First to regular readers of my blog, apologies. I know I haven’t written a post for some months now. Nothing dreadful has happened, it’s just for various reasons it’s been, and still is, a busy time (OK not all of it). I haven’t stopped writing, sometimes I think it’s the only sane place to escape to. In fact I have two more Kirby books waiting for proof reading completion (bit of a snag there as well) and a fourth one started, more of that later. I’m also trying to edit two follow-ups to the first book I wrote that have been sitting on my hard drive for a few years (I know, I know….). So you see lot’s going on.
The other reason I haven’t posted for sometime is that, to be honest, I haven’t come up with anything I thought worthy of posting. I’ve had a bit of a drought, post wise. Then, the other day I read an article extolling the virtues of planning your novel, to the extent that it implied to write a good book it was essential. I’ve written before on the pitfalls of some writing advice and I’ve always maintained take it on board, be self-critical, but in the end do what works for you.
Now I’ve run the whole gamut when it comes to planning, from simply letting it flow to a detailed plan of the whole plot before I started writing, and everything in between. After my first two books I’ve been using Scrivener for my writing (I can recommend it) which does make the planning side easier and I suppose since I started using it I have planned more. For the Kirby books I’ve planned more, perhaps because they’re mysteries which can be a little convoluted plot wise, so it’s good to know where I’m heading. However, those plans have always been fluid and if anything one of the advantages of having a plan (whenever it’s written and even if it keeps changing) is it helps me work out the impact of any plot changes.
Now the latest Kirby book I’m working on, is breaking that pattern. It currently has the least planning, mainly because I was struggling for a plot. In the end I kind of gave up and decided to write the odd idea /chapter I had in my head, with no idea how they fit together. I was hoping for inspiration. At this moment I would say it’s working. Its weaving itself into a story, so I’m going with the flow. When the overall plot takes shape then I’ll do more planning.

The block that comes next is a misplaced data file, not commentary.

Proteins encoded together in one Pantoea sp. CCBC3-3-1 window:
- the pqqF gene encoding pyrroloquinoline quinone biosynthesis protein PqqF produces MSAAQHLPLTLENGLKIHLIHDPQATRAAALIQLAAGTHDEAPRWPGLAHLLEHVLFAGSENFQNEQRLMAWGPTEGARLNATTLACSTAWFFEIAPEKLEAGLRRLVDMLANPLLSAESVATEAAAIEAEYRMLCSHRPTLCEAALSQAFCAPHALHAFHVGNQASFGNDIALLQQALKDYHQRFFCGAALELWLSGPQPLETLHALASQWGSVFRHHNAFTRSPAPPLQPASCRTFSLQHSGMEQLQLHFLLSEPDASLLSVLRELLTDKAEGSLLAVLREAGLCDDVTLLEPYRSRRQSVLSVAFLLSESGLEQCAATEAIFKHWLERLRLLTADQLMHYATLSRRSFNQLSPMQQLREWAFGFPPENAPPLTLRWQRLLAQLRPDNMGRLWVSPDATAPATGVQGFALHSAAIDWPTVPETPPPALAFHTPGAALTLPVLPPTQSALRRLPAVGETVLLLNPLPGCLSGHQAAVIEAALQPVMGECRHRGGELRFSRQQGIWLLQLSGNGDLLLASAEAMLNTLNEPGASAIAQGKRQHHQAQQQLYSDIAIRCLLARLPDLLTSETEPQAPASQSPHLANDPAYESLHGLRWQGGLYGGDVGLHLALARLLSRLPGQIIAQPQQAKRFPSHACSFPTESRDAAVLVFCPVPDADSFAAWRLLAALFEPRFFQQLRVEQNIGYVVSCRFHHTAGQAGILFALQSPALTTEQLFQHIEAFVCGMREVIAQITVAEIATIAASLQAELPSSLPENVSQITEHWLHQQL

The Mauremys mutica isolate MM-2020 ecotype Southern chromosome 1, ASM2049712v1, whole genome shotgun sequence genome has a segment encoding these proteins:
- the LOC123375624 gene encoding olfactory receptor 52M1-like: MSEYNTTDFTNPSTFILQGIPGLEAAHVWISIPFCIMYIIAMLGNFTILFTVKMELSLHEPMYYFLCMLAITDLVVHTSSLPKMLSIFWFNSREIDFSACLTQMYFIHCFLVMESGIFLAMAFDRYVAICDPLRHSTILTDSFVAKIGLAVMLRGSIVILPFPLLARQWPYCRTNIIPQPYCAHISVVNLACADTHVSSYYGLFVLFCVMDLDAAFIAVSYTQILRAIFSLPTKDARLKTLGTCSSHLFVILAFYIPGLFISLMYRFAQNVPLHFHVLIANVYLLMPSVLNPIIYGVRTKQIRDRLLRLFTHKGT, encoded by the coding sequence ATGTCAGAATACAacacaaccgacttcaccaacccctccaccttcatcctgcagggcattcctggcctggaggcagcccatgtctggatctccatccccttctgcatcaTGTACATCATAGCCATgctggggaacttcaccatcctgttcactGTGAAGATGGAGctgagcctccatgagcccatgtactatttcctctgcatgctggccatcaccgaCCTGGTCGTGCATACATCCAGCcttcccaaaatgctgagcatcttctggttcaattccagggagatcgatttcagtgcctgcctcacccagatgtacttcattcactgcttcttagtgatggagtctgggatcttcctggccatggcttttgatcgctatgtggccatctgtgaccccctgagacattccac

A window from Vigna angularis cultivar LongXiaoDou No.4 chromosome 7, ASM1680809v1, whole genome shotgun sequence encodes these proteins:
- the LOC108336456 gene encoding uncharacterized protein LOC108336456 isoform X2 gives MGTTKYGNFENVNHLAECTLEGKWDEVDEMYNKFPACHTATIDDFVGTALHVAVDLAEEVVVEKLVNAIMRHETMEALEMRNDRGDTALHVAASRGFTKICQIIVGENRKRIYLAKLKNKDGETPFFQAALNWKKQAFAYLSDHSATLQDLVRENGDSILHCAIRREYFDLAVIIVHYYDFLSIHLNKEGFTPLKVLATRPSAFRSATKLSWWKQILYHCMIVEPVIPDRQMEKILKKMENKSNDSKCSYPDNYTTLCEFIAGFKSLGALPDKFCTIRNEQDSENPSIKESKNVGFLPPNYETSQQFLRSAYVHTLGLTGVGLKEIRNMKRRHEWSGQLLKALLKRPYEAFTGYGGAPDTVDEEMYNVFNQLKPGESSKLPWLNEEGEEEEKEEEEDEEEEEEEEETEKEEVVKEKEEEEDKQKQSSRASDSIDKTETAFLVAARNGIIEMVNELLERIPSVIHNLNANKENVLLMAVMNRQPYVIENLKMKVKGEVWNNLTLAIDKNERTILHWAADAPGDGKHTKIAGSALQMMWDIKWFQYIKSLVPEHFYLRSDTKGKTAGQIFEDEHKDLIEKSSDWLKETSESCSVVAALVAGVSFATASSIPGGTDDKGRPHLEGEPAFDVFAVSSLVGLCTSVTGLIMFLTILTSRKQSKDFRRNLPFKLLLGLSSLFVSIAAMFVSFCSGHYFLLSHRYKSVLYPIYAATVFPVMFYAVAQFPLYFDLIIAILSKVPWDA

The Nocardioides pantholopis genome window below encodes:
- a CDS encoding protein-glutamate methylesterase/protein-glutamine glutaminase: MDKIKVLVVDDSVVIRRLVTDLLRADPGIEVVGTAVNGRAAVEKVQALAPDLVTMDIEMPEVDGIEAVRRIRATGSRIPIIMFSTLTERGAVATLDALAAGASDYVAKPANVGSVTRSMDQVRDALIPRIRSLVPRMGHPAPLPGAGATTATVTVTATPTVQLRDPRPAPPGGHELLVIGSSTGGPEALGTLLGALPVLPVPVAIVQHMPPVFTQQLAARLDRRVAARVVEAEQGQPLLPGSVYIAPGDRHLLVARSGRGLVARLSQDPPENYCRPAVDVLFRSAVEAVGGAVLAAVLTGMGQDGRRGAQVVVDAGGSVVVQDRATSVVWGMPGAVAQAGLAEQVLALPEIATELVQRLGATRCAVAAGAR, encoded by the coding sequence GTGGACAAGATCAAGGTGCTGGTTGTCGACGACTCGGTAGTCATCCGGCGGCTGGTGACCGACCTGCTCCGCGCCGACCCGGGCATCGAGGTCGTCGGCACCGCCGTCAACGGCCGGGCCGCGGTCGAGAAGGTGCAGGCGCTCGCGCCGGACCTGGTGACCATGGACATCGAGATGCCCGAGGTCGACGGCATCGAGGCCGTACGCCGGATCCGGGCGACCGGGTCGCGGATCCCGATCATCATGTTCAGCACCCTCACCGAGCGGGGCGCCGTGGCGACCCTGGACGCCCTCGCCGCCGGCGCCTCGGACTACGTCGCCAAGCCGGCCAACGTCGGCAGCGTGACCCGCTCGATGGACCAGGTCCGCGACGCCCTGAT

So back to that detailed planning idea. I’ve read books by an author who believes in that total planning, I’ve even followed some of his advice. My only problem is that when reading his work I started to find his books a little formulaic. Is that, partially at least, down to the detailed planning? He is successful (far more so than me), so he’s doing something right.
If you look at that white board image, this is how my planning starts. It then evolves. In the past I’ve got half way through a book and then planned the last half because I wasn’t certain where it was going. I suspect it’ll be the same with this latest Kirby book. As for detailed planning, try it by all means, I did. How do you know if it won’t work for you if you don’t try? Bottom line, do what works for you. Don’t feel you have to slavishly follow what is gospel for someone else. Be flexible. As I said with my latest book I started writing bits and pieces which are now looking more and more like a book. If I hadn’t, I feel I might still be searching for that killer plot and I’d have lost some of those good ideas.
As always comments are welcome,
3 thoughts on “That next book – to plan or not to plan?”
I’ve tried to plan, but it kills my creativity. I have a loose outline – a start point, an end, and a few points along the way that need to happen, and that works for me.
As I get further through my series, I have more plot lines that need accommodating, but a detailed plot? Don’t think I’ll ever do that.
Me neither. Once my characters get hold of the plot plans always need revising
That’s what I enjoy about being a fiction author. If it was all done to formula, it wouldn’t be any more interesting than being a copywriter.